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This article is written by a student writer from the Her Campus at Bentley chapter.

This week marks one month until I graduate. Just writing that feels unbelievable. I remember starting college during the height of the pandemic, and thinking that each day of the fall 2020 semester couldn’t go by any slower. But now I’m here. April 2024. In just a few weeks, I will finish my degree, say goodbye to life-long friends, and enter a new stage of life. In this season, especially with the weather warming up in Boston, it can feel extra difficult to muster up the energy to study. I’ve been through periods like this before, and while I am still learning how to balance everything, here are some ways that I have attempted to combat the urge to procrastinate.

  1. Get organized

I am a visual learner, so for me, it always helps to have a spreadsheet or some kind of visual representation of the remaining assignments I have to complete. Being able to see the progress I make helps motivate me to keep moving. This semester, I have been frequently updating a spreadsheet that is color-coded for each class I’m taking. As I complete each assignment or take an exam, I will click “Strikethrough” on the cell. For some reason, I find that the satisfaction of digitally “checking it off” my list makes me want to keep working. If you’re not a spreadsheet person, don’t worry. You can never go wrong with classic pen and paper. This tip is less practical than it is psychological, but it’s just as important. Sometimes you just need an extra tool to help kick things in gear.

  1. Break it down

This is another organizational tip. Instead of trying to tackle a 15-page paper all at once, break it down into smaller chunks. For example, instead of telling yourself that you need to write the essay by Friday, assign yourself one section per day. Not only will this be easier to handle mentally, it will also make you feel like you’re making progress when you complete each smaller step.

  1. Go back to the basics

It always comes back to sleep, diet, and exercise. No matter how much you try to brute-force it, if these three elements of your life are unbalanced, you won’t be as effective as you could be. Sleep is especially important in the final stretch of the semester, when you need a sharpened mind to memorize concepts and synthesize ideas. As paradoxical as it might seem, sometimes rest is exactly what you need to be more productive, and that’s all you should need to hear.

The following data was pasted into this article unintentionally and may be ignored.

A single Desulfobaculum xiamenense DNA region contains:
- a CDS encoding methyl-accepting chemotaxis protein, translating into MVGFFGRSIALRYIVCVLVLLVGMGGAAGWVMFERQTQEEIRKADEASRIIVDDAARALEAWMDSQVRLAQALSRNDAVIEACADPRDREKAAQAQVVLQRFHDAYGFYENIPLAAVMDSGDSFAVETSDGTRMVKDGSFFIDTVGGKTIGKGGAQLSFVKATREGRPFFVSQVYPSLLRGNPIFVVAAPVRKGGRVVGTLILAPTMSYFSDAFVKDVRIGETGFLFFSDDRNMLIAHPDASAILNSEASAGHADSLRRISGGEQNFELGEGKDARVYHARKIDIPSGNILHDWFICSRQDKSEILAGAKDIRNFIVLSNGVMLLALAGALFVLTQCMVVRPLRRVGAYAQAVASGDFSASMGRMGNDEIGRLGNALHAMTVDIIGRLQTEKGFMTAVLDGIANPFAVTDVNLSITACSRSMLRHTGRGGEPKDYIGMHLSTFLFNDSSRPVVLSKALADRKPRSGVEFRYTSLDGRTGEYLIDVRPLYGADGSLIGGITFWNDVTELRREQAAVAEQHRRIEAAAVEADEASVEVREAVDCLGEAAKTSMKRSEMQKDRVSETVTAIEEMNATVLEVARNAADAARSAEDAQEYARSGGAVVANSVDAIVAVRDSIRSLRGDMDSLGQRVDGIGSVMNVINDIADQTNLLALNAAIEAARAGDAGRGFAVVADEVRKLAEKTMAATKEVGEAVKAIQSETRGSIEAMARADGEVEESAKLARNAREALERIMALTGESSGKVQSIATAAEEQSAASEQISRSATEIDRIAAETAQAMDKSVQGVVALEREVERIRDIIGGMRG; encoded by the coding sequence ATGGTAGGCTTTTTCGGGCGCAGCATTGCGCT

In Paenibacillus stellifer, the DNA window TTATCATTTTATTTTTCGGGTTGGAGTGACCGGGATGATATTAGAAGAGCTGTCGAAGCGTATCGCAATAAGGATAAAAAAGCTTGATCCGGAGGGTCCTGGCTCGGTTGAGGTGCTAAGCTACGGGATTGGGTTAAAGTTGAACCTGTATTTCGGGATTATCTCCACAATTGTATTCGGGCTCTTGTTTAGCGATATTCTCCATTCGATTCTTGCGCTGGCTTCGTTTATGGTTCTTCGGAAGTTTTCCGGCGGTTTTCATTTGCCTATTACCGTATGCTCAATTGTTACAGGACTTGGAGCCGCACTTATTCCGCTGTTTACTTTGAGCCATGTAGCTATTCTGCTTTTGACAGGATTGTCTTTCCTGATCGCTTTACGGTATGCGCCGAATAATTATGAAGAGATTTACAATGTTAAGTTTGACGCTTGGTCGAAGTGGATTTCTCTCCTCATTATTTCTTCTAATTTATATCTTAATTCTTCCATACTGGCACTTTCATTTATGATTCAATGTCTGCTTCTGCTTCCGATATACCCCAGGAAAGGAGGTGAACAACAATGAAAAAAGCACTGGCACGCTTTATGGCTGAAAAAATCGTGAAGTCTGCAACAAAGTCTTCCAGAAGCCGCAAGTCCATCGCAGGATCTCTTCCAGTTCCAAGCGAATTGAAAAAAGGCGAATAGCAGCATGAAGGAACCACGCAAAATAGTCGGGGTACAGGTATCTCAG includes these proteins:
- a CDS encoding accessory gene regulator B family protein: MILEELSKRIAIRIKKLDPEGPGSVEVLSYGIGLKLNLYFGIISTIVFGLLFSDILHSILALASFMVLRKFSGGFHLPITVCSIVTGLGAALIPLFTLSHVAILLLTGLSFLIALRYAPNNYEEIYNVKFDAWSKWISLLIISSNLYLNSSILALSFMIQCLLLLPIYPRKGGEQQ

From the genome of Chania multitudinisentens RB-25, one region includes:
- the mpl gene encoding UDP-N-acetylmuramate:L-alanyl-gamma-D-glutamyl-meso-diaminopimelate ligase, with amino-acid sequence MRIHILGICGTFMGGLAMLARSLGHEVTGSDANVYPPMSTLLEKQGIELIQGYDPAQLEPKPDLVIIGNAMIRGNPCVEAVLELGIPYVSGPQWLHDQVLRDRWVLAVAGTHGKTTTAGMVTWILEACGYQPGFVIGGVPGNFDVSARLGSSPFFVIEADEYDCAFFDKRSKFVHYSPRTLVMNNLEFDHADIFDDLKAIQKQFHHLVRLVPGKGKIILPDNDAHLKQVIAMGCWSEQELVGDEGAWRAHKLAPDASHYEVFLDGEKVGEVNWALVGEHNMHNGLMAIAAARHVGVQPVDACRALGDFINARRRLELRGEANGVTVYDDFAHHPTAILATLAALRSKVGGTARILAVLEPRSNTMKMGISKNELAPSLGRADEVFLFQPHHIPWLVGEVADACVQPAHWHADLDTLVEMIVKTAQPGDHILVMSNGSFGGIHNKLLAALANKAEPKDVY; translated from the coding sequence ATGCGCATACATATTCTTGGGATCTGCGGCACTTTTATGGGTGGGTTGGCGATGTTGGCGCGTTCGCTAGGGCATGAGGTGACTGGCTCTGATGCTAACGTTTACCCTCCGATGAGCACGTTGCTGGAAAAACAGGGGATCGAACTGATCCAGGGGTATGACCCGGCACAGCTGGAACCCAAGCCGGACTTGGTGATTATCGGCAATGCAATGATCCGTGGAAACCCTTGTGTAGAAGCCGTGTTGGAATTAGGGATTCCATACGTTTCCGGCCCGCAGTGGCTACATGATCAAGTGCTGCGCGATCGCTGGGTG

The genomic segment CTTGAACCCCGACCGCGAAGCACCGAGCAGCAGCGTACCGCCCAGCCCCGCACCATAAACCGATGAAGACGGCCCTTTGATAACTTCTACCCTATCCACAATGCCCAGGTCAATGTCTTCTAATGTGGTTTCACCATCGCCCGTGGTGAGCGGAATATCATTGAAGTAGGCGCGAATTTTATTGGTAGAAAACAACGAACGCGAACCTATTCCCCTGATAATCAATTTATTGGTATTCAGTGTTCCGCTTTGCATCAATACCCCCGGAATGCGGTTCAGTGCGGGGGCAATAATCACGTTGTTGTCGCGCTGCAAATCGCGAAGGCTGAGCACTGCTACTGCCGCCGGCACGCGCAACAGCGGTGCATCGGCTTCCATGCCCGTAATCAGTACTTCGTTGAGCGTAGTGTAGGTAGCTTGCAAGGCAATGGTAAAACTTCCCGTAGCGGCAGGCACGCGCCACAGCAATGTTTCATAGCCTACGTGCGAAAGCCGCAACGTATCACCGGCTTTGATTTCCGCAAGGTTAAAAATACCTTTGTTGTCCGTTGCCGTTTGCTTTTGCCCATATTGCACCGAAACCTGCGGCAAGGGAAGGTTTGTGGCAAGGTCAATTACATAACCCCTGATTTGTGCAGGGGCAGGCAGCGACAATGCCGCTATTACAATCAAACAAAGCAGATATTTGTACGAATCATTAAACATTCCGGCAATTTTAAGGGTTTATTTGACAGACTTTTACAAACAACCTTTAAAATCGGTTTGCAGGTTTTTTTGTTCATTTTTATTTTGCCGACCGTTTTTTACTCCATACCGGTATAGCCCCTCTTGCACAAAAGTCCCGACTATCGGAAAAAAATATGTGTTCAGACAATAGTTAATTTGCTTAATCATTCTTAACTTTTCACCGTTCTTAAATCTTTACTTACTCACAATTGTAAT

1. Lean on your support system

One of my favorite ways to beat procrastination is to study in the presence of others. We don’t even need to be talking. In fact, it’s better if we aren’t. There’s just something about seeing your friend across from you locked in on their work that makes you feel motivated. Plus, toward the end of the semester, it can often feel like a challenge to make time for social events. Studying with friends or classmates can help fulfill that need while also giving you fresh motivation. Just remember the reason why you’re there! If you know that you and your best friend aren’t going to get anything done because you’ll be too busy chatting, then find someone else to study with. Additionally, seek support from your family or a counselor if you feel like the stress of finals is weighing you down too much. Your health is critical and you can’t expect to do well on your exams without keeping it in check.

  1. Think big picture

As an extra motivation boost, take a moment to reflect on your goals as a college student. Think about why you are here and want to pursue this degree. Is it to earn a decent salary? Work at a top firm in your industry? Gain more knowledge? Move to a new city? Whatever the reason is, keep this front of mind during the home stretch. If this is too big-picture for you, think about yourself in a month. Visualize logging onto Workday and viewing your grades and feeling a sense of accomplishment. Hopefully, this change in perspective will help increase your sense of urgency to do your work.

Sometimes, the fun things need to take a back seat to leave room for your academics. After all, that’s why you’re at college in the first place. I know it’s not easy to keep going when you see the finish line approaching, but you will thank yourself later.

My name is Mia Ichimura and I'm from Greater Boston. I'm a fourth-year student at Bentley University majoring in Corporate Communications with a minor in Marketing. Following my graduation, I plan to pursue a career in public relations. In my free time, I enjoy reading, photography, listening to music, and spending time with friends and family. I joined Her Campus because I love writing and wanted an outlet to share my ideas and experiences. My favorite topics to write about are productivity and wellness!